Quantcast

Bulk-age time vs. bottle time

Wine Making Talk

Help Support Wine Making Talk:

masic2000

Member
Joined
Sep 23, 2018
Messages
72
Reaction score
11
Location
Quebec, Canada
Just wondering your experiences with cab or merlot wrt. how long we should bulk age and how long to bottle age to get that right taste and mouthfeel for these varietals.
 

Donz

Senior Member
Joined
Aug 1, 2016
Messages
254
Reaction score
155
Both very important in my opinion. I barrel age my wine as long as I can, normally anywhere between 3-6 months and then bottle. I have noticed significant improvements letting it sit in the bottle on it's side for at least 3 months before drinking
 

masic2000

Member
Joined
Sep 23, 2018
Messages
72
Reaction score
11
Location
Quebec, Canada
Thanks for the info. Do you also rack every 3 months in the process (while in the barrel) or is this after all racking activities have ended? Also are you adding any K-meta in the process?
 

1d10t

stewbum
Joined
Nov 18, 2018
Messages
320
Reaction score
143
Location
sitting on a park bench
I come from a home brew background and have just started a kit wine to wet my feet and have done a lot of reading. I get the impression bulk aging wine does a lot of the same thing it does for beer. It allows 'stuff' to settle out. Some large breweries actually use a centrifuge. Supposedly 'lager' is simply the German word for 'storage'. The beer sat in cold caves all winter and was ready for the spring. This was just one of the things that helped lagers be so clean. I've seen charts on particle size, gravity and temperature in terms of how long it took various things to settle out.

So, my takeaway is that if you go too short on the bulk aging and just age in the bottle you have things in the bottle you might not want there.
 

Scooter68

Fruit "Wine" Maker
Joined
Aug 29, 2015
Messages
3,324
Reaction score
1,802
Location
Northwest Arkansas
Regardless of the wine type - once it's in the bottle there's no turning back, no adjusting - period. While in bulk the only trouble is keeping an airlock topped up. I rack every 3 months to get rid of everything I can but again - my wines are fruit wines not grape wines.
 

Donz

Senior Member
Joined
Aug 1, 2016
Messages
254
Reaction score
155
Thanks for the info. Do you also rack every 3 months in the process (while in the barrel) or is this after all racking activities have ended? Also are you adding any K-meta in the process?
Yes I rack approx. every 3 months whether the wine is in barrel or demijohn etc. I add a small amount of So2 at each racking.
 

Johnd

Senior Member
WMT Supporter
Joined
Jun 10, 2015
Messages
6,596
Reaction score
6,469
Location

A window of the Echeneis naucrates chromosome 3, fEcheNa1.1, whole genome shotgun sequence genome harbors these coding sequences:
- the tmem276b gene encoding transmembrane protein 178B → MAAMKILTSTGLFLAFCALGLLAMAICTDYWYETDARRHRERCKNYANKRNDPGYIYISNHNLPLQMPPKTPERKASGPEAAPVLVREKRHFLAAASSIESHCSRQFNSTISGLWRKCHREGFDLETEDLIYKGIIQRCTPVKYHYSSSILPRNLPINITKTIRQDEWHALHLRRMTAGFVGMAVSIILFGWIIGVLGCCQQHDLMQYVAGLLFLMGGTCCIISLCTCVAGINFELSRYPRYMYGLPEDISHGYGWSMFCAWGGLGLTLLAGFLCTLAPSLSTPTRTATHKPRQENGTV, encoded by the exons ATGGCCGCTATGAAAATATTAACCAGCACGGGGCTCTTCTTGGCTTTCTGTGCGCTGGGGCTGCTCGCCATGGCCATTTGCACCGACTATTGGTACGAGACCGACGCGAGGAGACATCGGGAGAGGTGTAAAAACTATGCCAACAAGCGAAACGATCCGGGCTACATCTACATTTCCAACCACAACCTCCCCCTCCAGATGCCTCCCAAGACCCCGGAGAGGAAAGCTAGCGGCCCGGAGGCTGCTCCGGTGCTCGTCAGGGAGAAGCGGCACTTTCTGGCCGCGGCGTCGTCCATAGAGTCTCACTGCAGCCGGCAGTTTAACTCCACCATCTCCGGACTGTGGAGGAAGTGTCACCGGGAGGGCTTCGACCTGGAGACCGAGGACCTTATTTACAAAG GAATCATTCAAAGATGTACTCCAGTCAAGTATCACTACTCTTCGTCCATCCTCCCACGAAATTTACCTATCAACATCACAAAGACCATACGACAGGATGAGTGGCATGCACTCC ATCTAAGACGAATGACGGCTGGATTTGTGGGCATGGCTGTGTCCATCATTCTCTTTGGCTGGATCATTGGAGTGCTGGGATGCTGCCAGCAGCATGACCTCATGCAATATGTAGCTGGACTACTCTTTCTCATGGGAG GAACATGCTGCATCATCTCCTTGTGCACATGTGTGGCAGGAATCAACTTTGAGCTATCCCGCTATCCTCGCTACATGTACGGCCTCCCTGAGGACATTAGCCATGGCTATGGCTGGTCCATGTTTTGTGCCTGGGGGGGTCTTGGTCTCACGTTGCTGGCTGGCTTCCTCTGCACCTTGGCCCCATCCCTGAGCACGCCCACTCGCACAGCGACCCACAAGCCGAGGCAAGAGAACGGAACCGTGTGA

South Louisiana
I come from a home brew background and have just started a kit wine to wet my feet and have done a lot of reading. I get the impression bulk aging wine does a lot of the same thing it does for beer. It allows 'stuff' to settle out. Some large breweries actually use a centrifuge. Supposedly 'lager' is simply the German word for 'storage'. The beer sat in cold caves all winter and was ready for the spring. This was just one of the things that helped lagers be so clean. I've seen charts on particle size, gravity and temperature in terms of how long it took various things to settle out.

So, my takeaway is that if you go too short on the bulk aging and just age in the bottle you have things in the bottle you might not want there.
Allowing the wine to clear and settle is a certainly part of letting it get a little age on it before bottling. Another aspect Scooter mentioned is worth mentioning again, once you bottle it, it's very difficult to make modifications to the batch. As the wine ages, it's final taste profile begins to emerge, and if you've bottled too quickly and wish you'd added more or less sugar it's too late, or more tannin, or more oak, had higher or lower acidity, again, too late. Generally speaking, the better the kit that you start with (less water to add, good oak additives, grape skins or grape packs), the more benefit from aging you get.

Lots of us have bottled too quickly, especially when getting started and trying to get some wine accumulated to get into the drinking rotation. Try rotating your kit purchases, inexpensive quicker drinking kit one time that you can bottle in a few months to produce a reasonable quaffing wine, and next time do a nice kit with skins to bottle in about a year. Drink your quaffers and save your nice bottles until you have a collection of wines with years on them.
 

bstnh1

Senior Member
Joined
Jun 6, 2012
Messages
629
Reaction score
400
Location
In the woods of New Hampshire
Both very important in my opinion. I barrel age my wine as long as I can, normally anywhere between 3-6 months and then bottle. I have noticed significant improvements letting it sit in the bottle on it's side for at least 3 months before drinking